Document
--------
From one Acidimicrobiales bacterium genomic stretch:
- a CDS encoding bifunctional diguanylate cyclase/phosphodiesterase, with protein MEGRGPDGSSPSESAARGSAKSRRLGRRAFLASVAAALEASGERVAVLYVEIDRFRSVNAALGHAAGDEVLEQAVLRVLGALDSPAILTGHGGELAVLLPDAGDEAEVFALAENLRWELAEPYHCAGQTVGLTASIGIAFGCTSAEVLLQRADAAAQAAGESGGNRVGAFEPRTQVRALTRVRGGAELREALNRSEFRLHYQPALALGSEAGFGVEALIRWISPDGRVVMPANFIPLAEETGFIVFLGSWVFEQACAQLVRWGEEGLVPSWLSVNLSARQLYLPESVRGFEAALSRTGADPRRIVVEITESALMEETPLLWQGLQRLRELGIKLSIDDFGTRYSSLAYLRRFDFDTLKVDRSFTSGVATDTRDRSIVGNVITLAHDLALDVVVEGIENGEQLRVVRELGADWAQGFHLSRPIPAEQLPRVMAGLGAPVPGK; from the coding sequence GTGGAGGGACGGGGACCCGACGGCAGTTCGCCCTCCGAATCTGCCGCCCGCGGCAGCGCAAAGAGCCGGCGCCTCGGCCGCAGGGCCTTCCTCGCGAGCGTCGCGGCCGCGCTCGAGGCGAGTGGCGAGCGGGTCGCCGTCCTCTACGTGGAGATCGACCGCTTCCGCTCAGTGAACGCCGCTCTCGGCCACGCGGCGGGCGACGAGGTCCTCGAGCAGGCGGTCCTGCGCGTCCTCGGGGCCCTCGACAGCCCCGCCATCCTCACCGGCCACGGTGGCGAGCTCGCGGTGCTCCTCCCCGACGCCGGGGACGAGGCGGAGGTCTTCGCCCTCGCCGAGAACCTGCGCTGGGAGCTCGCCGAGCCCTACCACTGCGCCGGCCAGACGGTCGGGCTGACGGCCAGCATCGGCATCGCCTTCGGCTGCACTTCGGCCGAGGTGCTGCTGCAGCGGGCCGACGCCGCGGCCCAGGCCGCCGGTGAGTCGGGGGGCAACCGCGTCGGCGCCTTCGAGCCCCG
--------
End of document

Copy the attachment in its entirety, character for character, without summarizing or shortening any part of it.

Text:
From one Acidimicrobiales bacterium genomic stretch:
- a CDS encoding bifunctional diguanylate cyclase/phosphodiesterase, with protein MEGRGPDGSSPSESAARGSAKSRRLGRRAFLASVAAALEASGERVAVLYVEIDRFRSVNAALGHAAGDEVLEQAVLRVLGALDSPAILTGHGGELAVLLPDAGDEAEVFALAENLRWELAEPYHCAGQTVGLTASIGIAFGCTSAEVLLQRADAAAQAAGESGGNRVGAFEPRTQVRALTRVRGGAELREALNRSEFRLHYQPALALGSEAGFGVEALIRWISPDGRVVMPANFIPLAEETGFIVFLGSWVFEQACAQLVRWGEEGLVPSWLSVNLSARQLYLPESVRGFEAALSRTGADPRRIVVEITESALMEETPLLWQGLQRLRELGIKLSIDDFGTRYSSLAYLRRFDFDTLKVDRSFTSGVATDTRDRSIVGNVITLAHDLALDVVVEGIENGEQLRVVRELGADWAQGFHLSRPIPAEQLPRVMAGLGAPVPGK; from the coding sequence GTGGAGGGACGGGGACCCGACGGCAGTTCGCCCTCCGAATCTGCCGCCCGCGGCAGCGCAAAGAGCCGGCGCCTCGGCCGCAGGGCCTTCCTCGCGAGCGTCGCGGCCGCGCTCGAGGCGAGTGGCGAGCGGGTCGCCGTCCTCTACGTGGAGATCGACCGCTTCCGCTCAGTGAACGCCGCTCTCGGCCACGCGGCGGGCGACGAGGTCCTCGAGCAGGCGGTCCTGCGCGTCCTCGGGGCCCTCGACAGCCCCGCCATCCTCACCGGCCACGGTGGCGAGCTCGCGGTGCTCCTCCCCGACGCCGGGGACGAGGCGGAGGTCTTCGCCCTCGCCGAGAACCTGCGCTGGGAGCTCGCCGAGCCCTACCACTGCGCCGGCCAGACGGTCGGGCTGACGGCCAGCATCGGCATCGCCTTCGGCTGCACTTCGGCCGAGGTGCTGCTGCAGCGGGCCGACGCCGCGGCCCAGGCCGCCGGTGAGTCGGGGGGCAACCGCGTCGGCGCCTTCGAGCCCCG